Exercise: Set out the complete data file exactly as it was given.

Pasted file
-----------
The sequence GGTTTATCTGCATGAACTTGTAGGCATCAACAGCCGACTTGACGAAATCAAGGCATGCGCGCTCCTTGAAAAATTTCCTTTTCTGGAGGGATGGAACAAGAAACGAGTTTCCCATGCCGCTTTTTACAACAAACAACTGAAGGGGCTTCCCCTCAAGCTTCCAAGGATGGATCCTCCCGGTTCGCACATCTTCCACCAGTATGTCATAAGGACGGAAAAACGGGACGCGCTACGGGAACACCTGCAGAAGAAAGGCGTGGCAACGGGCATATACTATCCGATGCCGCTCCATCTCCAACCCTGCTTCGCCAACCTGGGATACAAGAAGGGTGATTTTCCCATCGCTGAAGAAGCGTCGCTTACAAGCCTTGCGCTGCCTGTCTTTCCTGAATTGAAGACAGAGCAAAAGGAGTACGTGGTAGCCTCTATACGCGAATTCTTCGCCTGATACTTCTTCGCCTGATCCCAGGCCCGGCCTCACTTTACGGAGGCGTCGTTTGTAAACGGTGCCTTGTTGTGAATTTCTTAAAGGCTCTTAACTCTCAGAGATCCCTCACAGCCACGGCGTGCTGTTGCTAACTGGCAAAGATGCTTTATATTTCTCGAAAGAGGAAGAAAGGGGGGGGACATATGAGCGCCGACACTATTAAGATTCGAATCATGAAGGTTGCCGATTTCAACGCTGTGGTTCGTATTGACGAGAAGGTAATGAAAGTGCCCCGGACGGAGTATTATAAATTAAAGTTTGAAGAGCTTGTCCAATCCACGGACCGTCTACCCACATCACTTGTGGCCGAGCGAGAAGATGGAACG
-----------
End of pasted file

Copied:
The sequence GGTTTATCTGCATGAACTTGTAGGCATCAACAGCCGACTTGACGAAATCAAGGCATGCGCGCTCCTTGAAAAATTTCCTTTTCTGGAGGGATGGAACAAGAAACGAGTTTCCCATGCCGCTTTTTACAACAAACAACTGAAGGGGCTTCCCCTCAAGCTTCCAAGGATGGATCCTCCCGGTTCGCACATCTTCCACCAGTATGTCATAAGGACGGAAAAACGGGACGCGCTACGGGAACACCTGCAGAAGAAAGGCGTGGCAACGGGCATATACTATCCGATGCCGCTCCATCTCCAACCCTGCTTCGCCAACCTGGGATACAAGAAGGGTGATTTTCCCATCGCTGAAGAAGCGTCGCTTACAAGCCTTGCGCTGCCTGTCTTTCCTGAATTGAAGACAGAGCAAAAGGAGTACGTGGTAGCCTCTATACGCGAATTCTTCGCCTGATACTTCTTCGCCTGATCCCAGGCCCGGCCTCACTTTACGGAGGCGTCGTTTGTAAACGGTGCCTTGTTGTGAATTTCTTAAAGGCTCTTAACTCTCAGAGATCCCTCACAGCCACGGCGTGCTGTTGCTAACTGGCAAAGATGCTTTATATTTCTCGAAAGAGGAAGAAAGGGGGGGGACATATGAGCGCCGACACTATTAAGATTCGAATCATGAAGGTTGCCGATTTCAACGCTGTGGTTCGTATTGACGAGAAGGTAATGAAAGTGCCCCGGACGGAGTATTATAAATTAAAGTTTGAAGAGCTTGTCCAATCCACGGACCGTCTACCCACATCACTTGTGGCCGAGCGAGAAGATGGAACG